When I owned my dealership, I had the opportunity to witness firsthand the ways that power protection saves equipment and therefore money. One of my clients had an electrical event that caused catastrophic failure to devices in one area of the building. Devices that were not even powered on were destroyed, including calculators, monitors, and PCs.
In that same area, I...
It is important to provide regular customer service training to your technicians. They are the face of your company. In most cases, your customers will see your technicians regularly and respect their opinions. If a positive relationship is maintained and the conversations properly filtered, the results will help your company grow.
Recently, I was helping a client with a major install and he related a conversation he’d had with the previous vendor. It was an example of a conversation that shouldn’t have happened. It was so bad, in fact, that it might have cost the previous vendor the account.
It seems that the technician for the previous vendor was constantly highlighting internal problems. For instance, he told the client that his company could not get the machine fixed because he had no assistance in troubleshooting the issue. He also stated that he could not order the parts that he needed because they were too expensive.
This client’s experience...
As a business owner or as a manager, you should want to create not just good service but amazing customer service. Yet, most businesses provide mediocre service. Why?
To create the kind of customer service that turns customers into raving fans requires focus and effort. It is worth the expenditure of both.
I encourage you to ask the hard questions. Ask questions that generate answers that are difficult to hear. It is these questions and these answers that can transform your company.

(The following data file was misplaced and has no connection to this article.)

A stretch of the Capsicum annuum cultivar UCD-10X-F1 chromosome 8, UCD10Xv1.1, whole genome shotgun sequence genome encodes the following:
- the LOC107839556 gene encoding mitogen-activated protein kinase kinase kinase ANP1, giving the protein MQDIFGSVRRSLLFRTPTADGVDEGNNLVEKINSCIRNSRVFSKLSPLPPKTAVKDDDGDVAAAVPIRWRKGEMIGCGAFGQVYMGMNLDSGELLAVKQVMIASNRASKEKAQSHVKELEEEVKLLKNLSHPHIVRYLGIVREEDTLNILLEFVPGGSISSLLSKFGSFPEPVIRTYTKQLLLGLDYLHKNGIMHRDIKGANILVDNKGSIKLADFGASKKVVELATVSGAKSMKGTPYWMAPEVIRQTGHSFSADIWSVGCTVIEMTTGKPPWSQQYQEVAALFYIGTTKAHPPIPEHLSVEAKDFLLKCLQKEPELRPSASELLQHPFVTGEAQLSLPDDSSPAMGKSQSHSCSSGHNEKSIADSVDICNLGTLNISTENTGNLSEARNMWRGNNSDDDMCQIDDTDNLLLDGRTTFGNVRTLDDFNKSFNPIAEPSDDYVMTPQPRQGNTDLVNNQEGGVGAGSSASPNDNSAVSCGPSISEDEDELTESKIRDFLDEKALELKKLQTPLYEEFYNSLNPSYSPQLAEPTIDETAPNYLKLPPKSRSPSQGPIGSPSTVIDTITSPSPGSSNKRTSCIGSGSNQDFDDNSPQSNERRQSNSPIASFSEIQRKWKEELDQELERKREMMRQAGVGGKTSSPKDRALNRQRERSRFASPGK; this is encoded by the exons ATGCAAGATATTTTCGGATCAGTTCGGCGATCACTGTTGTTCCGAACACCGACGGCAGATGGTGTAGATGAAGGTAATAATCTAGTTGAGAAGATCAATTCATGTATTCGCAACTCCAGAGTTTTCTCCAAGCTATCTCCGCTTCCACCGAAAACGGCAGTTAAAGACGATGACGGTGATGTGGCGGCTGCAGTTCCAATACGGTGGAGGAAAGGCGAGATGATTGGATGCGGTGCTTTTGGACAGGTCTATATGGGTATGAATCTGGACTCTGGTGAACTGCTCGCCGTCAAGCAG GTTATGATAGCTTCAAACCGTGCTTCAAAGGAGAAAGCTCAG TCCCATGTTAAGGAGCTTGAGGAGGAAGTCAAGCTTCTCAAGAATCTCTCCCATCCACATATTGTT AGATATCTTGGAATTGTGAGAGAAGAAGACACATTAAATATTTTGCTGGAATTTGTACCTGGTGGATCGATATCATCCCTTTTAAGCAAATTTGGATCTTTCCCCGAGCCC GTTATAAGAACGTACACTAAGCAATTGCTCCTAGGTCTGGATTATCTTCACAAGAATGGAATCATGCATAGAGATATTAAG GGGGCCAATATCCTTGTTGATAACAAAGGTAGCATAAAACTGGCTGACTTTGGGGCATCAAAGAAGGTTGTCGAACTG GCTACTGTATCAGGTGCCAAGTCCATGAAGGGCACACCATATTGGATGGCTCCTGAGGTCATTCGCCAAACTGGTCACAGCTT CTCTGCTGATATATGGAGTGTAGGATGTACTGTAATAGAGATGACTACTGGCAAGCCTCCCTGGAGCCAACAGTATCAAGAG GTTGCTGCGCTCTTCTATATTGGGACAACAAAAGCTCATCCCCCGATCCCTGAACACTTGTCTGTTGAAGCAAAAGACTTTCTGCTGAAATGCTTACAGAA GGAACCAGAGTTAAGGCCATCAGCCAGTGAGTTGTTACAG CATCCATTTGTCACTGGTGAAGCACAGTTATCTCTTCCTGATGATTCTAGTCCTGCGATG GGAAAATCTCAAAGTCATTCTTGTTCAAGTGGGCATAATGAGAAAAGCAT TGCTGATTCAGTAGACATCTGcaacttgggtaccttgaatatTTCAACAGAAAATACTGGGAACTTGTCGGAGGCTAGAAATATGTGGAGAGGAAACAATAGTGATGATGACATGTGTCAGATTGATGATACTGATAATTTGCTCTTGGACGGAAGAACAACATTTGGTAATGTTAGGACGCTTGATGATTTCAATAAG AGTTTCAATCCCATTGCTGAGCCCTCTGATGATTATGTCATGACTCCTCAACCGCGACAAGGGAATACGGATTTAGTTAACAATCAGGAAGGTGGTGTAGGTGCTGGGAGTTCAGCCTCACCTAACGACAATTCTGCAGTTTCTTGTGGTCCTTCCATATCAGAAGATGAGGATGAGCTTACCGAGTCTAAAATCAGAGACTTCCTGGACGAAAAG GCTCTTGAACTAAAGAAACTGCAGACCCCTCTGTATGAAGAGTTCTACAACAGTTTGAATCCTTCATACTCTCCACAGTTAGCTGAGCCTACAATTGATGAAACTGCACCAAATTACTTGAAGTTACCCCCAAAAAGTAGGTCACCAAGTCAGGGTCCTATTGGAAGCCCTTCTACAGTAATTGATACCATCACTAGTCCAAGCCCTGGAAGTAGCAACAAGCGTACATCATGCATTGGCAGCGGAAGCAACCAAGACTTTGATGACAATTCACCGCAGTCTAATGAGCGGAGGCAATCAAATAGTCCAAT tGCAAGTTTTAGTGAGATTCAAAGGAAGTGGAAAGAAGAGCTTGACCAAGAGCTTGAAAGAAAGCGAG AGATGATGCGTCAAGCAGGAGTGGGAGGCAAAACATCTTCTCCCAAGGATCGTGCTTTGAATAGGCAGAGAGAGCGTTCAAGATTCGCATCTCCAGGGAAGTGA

You see businesses that talk about their unbelievable customer satisfaction scores. Those scores could be the result of asking easy questions. But those scores don't help the company improve.
I will share the two questions to ask if you want to improve. But understand, if you ask these questions, you may not like the answers.
The first question is one that you ask customers that no longer do business...
If we're meeting for the first time, my name is Ken Edmonds. And on this blog, I share information to help managers get better at managing people, growing their profit, and achieving success in every area in their department.
In my experience working in the copier business, something I saw happens way too often was an owner would walk up to his best technician and tell him, “Congratulations! You're our new manager!” Then they turn around and walk away. And that was the end of their training.
Here is one experience where that happened. A technician who was probably one of the better technicians I met in my career was very good at fixing equipment. So the company wanted him to step up and be a supervisor and promoted him to the position of supervisor, but they didn't give him any training.
It was interesting because I got to see him struggle and try to succeed in leading his team. But he failed at that. The result was he quit working for the dealer and went to work...